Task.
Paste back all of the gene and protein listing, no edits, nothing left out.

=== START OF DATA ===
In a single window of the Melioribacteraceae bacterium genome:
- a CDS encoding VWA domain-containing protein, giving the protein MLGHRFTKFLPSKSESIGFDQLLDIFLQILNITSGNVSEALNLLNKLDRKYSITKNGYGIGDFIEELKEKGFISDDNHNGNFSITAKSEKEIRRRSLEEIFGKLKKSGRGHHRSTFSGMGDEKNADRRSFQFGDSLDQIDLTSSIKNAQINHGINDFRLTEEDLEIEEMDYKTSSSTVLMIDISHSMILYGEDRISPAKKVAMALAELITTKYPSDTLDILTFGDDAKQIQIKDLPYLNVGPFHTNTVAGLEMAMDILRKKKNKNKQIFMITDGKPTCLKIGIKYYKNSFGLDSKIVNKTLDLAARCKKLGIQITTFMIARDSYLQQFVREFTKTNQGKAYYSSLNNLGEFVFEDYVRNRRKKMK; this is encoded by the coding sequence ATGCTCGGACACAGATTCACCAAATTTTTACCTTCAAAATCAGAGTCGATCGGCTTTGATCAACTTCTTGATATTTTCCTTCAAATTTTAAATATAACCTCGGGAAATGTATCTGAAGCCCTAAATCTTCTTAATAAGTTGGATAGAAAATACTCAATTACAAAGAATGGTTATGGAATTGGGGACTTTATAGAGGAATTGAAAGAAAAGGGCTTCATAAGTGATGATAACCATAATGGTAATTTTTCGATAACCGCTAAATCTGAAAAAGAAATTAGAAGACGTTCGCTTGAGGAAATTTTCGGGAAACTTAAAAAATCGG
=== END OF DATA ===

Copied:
In a single window of the Melioribacteraceae bacterium genome:
- a CDS encoding VWA domain-containing protein, giving the protein MLGHRFTKFLPSKSESIGFDQLLDIFLQILNITSGNVSEALNLLNKLDRKYSITKNGYGIGDFIEELKEKGFISDDNHNGNFSITAKSEKEIRRRSLEEIFGKLKKSGRGHHRSTFSGMGDEKNADRRSFQFGDSLDQIDLTSSIKNAQINHGINDFRLTEEDLEIEEMDYKTSSSTVLMIDISHSMILYGEDRISPAKKVAMALAELITTKYPSDTLDILTFGDDAKQIQIKDLPYLNVGPFHTNTVAGLEMAMDILRKKKNKNKQIFMITDGKPTCLKIGIKYYKNSFGLDSKIVNKTLDLAARCKKLGIQITTFMIARDSYLQQFVREFTKTNQGKAYYSSLNNLGEFVFEDYVRNRRKKMK; this is encoded by the coding sequence ATGCTCGGACACAGATTCACCAAATTTTTACCTTCAAAATCAGAGTCGATCGGCTTTGATCAACTTCTTGATATTTTCCTTCAAATTTTAAATATAACCTCGGGAAATGTATCTGAAGCCCTAAATCTTCTTAATAAGTTGGATAGAAAATACTCAATTACAAAGAATGGTTATGGAATTGGGGACTTTATAGAGGAATTGAAAGAAAAGGGCTTCATAAGTGATGATAACCATAATGGTAATTTTTCGATAACCGCTAAATCTGAAAAAGAAATTAGAAGACGTTCGCTTGAGGAAATTTTCGGGAAACTTAAAAAATCGG